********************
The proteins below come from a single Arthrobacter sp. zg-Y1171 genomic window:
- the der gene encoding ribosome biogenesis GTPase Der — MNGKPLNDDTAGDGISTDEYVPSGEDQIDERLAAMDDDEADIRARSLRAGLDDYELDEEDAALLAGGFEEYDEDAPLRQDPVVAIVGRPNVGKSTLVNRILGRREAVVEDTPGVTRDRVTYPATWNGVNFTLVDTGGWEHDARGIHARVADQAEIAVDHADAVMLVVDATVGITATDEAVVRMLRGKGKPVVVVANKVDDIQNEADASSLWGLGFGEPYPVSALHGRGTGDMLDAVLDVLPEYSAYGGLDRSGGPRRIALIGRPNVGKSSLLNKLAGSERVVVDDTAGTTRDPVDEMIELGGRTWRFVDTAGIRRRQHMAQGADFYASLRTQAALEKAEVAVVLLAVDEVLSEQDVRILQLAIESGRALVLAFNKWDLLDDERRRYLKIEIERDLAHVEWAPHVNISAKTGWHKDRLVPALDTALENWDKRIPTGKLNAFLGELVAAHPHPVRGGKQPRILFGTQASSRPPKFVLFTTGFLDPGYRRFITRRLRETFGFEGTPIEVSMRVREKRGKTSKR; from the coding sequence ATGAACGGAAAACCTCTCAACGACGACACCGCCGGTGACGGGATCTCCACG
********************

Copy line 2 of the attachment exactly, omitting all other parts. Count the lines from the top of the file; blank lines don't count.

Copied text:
- the der gene encoding ribosome biogenesis GTPase Der — MNGKPLNDDTAGDGISTDEYVPSGEDQIDERLAAMDDDEADIRARSLRAGLDDYELDEEDAALLAGGFEEYDEDAPLRQDPVVAIVGRPNVGKSTLVNRILGRREAVVEDTPGVTRDRVTYPATWNGVNFTLVDTGGWEHDARGIHARVADQAEIAVDHADAVMLVVDATVGITATDEAVVRMLRGKGKPVVVVANKVDDIQNEADASSLWGLGFGEPYPVSALHGRGTGDMLDAVLDVLPEYSAYGGLDRSGGPRRIALIGRPNVGKSSLLNKLAGSERVVVDDTAGTTRDPVDEMIELGGRTWRFVDTAGIRRRQHMAQGADFYASLRTQAALEKAEVAVVLLAVDEVLSEQDVRILQLAIESGRALVLAFNKWDLLDDERRRYLKIEIERDLAHVEWAPHVNISAKTGWHKDRLVPALDTALENWDKRIPTGKLNAFLGELVAAHPHPVRGGKQPRILFGTQASSRPPKFVLFTTGFLDPGYRRFITRRLRETFGFEGTPIEVSMRVREKRGKTSKR; from the coding sequence ATGAACGGAAAACCTCTCAACGACGACACCGCCGGTGACGGGATCTCCACG